Here are the health-related links that have caught our eyes between July 12th and September 19th:
- The transfer of NHS assets to a central company marks the end of localism | Society | The Guardian– Tied to proposals for the centralisation of local NHS assets in a new, standalone company – the antithesis of localism – the powers represent, in reality, muscular centralism. For “big society”, read big government bent on privatising an NHS estate inherited often from local councils and charities.On the planning front, Pickles has now ruled that councils can be ignored when applications for large developments are tabled. They will be determined by a fast-track process at the already overworked Planning Inspectorate. The last government established an Infrastructure Planning Commission to do just that. Pickles scrapped it.
- European Health Journalism – Online Resources for Journalists – a variety of resources from the HeaRT Training Sessions are now available to access on the European Health Journalism website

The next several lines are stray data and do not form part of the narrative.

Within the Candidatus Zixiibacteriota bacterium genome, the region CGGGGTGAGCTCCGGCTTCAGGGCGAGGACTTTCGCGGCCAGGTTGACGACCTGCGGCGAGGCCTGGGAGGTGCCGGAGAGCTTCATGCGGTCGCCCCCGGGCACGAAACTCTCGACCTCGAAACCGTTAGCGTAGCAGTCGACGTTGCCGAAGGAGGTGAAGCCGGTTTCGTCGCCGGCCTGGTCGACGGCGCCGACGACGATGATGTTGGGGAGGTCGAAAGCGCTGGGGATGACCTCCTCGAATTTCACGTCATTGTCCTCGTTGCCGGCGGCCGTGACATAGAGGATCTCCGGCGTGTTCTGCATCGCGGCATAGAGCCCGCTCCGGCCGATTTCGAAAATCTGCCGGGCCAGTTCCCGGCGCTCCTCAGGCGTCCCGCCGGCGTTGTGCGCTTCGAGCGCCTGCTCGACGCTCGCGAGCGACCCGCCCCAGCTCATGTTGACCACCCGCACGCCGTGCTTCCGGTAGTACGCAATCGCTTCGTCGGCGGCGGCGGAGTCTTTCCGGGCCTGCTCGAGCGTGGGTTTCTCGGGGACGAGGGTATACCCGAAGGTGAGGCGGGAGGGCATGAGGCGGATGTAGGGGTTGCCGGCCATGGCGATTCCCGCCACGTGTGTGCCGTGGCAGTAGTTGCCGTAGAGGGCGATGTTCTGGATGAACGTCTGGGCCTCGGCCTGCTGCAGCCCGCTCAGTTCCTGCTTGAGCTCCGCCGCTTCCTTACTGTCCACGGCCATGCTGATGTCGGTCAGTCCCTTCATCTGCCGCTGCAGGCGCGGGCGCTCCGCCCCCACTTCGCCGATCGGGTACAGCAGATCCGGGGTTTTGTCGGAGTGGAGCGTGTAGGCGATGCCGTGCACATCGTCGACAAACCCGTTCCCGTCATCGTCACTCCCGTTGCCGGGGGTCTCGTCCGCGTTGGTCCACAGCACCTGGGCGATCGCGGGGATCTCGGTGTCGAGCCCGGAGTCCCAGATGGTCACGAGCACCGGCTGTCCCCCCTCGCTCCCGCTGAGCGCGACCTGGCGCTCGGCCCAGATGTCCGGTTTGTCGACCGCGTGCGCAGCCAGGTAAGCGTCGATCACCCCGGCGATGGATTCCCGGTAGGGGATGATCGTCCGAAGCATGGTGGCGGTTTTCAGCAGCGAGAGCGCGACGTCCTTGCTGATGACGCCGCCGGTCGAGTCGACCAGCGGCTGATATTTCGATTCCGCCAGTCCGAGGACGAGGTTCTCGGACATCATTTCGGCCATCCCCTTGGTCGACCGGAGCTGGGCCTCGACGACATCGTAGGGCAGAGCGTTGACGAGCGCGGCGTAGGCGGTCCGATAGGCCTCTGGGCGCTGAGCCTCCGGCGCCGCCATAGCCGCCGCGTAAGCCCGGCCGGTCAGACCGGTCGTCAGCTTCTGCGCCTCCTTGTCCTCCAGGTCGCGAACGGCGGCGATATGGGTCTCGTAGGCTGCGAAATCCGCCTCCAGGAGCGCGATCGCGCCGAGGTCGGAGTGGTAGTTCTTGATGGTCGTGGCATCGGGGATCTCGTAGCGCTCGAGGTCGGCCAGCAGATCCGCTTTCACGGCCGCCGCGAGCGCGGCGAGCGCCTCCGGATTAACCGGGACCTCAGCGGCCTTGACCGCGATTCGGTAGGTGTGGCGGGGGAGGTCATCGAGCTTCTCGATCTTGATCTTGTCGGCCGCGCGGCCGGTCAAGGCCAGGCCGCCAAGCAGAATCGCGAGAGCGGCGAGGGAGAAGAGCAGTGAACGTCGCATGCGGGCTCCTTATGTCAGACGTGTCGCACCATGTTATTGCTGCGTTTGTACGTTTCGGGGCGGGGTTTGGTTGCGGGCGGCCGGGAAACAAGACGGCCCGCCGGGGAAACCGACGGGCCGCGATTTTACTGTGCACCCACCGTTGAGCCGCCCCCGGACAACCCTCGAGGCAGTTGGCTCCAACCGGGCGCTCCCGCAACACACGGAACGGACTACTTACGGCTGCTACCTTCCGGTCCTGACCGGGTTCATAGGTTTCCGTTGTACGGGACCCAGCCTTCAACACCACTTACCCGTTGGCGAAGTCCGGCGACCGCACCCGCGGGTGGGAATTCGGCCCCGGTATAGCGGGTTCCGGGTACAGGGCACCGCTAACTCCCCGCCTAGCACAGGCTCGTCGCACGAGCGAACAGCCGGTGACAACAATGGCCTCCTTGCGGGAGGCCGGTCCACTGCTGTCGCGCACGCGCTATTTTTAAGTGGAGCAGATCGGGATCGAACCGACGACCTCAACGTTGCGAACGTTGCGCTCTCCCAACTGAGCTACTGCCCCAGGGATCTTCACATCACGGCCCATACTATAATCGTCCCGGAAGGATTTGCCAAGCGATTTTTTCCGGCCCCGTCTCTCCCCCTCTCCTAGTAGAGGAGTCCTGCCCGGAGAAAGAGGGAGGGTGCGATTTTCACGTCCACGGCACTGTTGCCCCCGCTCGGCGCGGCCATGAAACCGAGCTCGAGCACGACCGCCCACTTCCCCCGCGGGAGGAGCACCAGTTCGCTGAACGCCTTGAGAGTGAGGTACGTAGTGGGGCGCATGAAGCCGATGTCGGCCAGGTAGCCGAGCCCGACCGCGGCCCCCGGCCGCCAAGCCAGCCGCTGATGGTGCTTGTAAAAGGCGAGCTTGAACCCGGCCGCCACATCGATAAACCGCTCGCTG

- BBC News – Pregnancy clinical negligence case payouts top £70m – A Freedom of Information request showed NHS Health Scotland closed 30 cases between January 2009 and June 2011.
- NHS centre run by private firm charges patients for treatment – Sheffield – Local News – Postcode Gazette– The Broad Street centre is branded as an NHS service – which leads patients to believe treatment is free.But the centre is actually run by private healthcare provider One Medicare, as part of a contract awarded by NHS Sheffield.
The walk-in centre is in the constituency of Labour MP for Sheffield Central, Paul Blomfield. He said he was “shocked” at the discovery, adding: “The walk-in centre is breaking the fundamental principle of the NHS – that treatment should be free at the point of use.
- Third of CCGs reluctant to become statutory bodies, PM warned | News | Health Service Journal – The prime minister and health secretary have been warned that a third of clinical commissioning groups would rather not become statutory bodies because of the burden of bureaucracy involved.